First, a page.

1. There is only One who can pay the cost of redemption: Jesus
      2. [No one] can by any means redeem his brother, nor give to God a ransom for him—for the redemption of their souls is costly (Ps. 49:7-8)
    8. The separation over Jesus at death is comprehensive, immutable, and final.

    9. For those who wind up with family members on the wrong side of God . . .

      1. . . . an ongoing and difficult burden while they remain alive
      2. . . . a potential existential crisis at their death
      3. Where can we turn with such angst?
  3. A partial answer is found in the words of Paul in this passage: “I am clean”

    1. Paul explained this concept more completely when visiting with the elders of the Ephesian church—knowing he would not see them again in this life

      1. "And indeed, now I know that you all, among whom I have gone preaching the kingdom of God, will see my face no more. Therefore I testify to you this day that I [am] innocent of the blood of all [men]. For I have not shunned to declare to you the whole counsel of God. (Acts 20:25-27)
    2. Paul had met his responsibility — communicating the truth as the opportunity presented itself

    3. They were culpable for their own rejection of the truth — not Paul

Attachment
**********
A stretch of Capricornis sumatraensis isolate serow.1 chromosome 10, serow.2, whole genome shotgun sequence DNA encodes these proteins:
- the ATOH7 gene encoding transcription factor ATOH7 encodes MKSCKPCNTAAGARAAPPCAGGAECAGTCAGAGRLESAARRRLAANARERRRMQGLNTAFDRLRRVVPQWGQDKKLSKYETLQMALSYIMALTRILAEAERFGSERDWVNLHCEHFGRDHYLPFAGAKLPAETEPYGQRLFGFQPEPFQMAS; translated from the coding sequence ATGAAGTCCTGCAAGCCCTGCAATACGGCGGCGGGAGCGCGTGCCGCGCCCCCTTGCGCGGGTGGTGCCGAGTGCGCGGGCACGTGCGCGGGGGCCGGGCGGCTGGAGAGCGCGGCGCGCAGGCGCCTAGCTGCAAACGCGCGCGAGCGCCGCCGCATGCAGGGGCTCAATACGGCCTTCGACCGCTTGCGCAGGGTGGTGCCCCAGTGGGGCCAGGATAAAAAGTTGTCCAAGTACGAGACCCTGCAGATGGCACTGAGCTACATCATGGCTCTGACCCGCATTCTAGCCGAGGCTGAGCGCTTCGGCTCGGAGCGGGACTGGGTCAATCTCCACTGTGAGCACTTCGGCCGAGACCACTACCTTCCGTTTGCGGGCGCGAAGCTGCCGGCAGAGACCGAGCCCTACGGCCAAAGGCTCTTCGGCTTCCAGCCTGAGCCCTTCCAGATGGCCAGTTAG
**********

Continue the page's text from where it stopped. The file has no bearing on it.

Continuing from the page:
4. Paul had upheld his responsibility as a Christian—as Peter described it

      1. . . . sanctify the Lord God in your hearts, and always [be] ready to [give] a defense to everyone who asks you a reason for the hope that is in you, with meekness and fear; having a good conscience, that when they defame you as evildoers, those who revile your good conduct in Christ may be ashamed. (1Pe. 3:15-16)
    5. We are called to give a testimony, a witness to the reality and goodness of God, by how we live and through what we say

    6. We cannot control how that testimony is received—in the wisdom and design of God we cannot answer for anyone else but ourselves.

    7. We must learn to embrace this truth and find peace in it—any other stance puts us in the roll of trying to play God.

    8. Our responsibility ends with the presentation of the truth

      Sat Sep 15 17:49:47 2018 Scan Code


1.Acts 18:1-11, NKJV
2.Ref-0063, 70
3.Ref-1499, 418n5
4.Ref-1499, 418n5
5.Ref-0436, 314
6.Ref-1369, 107
7.Ref-0197, 150


Acts 18:1-11Unless indicated otherwise, all Scripture references are from the New King James Version, copyright © 1982 by Thomas Nelson, Inc. Used by permission. All rights reserved.
Ref-0063Tim Dowley, ed., The History of Christianity (Minneapolis: Fortress Press, 1995).
Ref-0197Erich Sauer, The Dawn Of World Redemption (Grand Rapids, MI: Eerdman's Publishing Company, c1964, 1951).
Ref-0436Louw, J. P., & Nida, E. A. (1996, c1989). Greek-English lexicon of the New Testament : Based on semantic domains (electronic ed. of the 2nd edition.). New York: United Bible societies.
Ref-1369Martyn Lloyd-Jones, Preachers and Preaching (Grand Rapids, MI: Zondervan, 1971). ISBN:0-310-27870-8d.
Ref-1499Wilbur Pickering, The Greek New Testament: According to Family 35, 2nd ed. (n.p.: Wilbur N. Pickering, 2015). ISBN:978-0-989-82737-9e.

Links Mentioned Above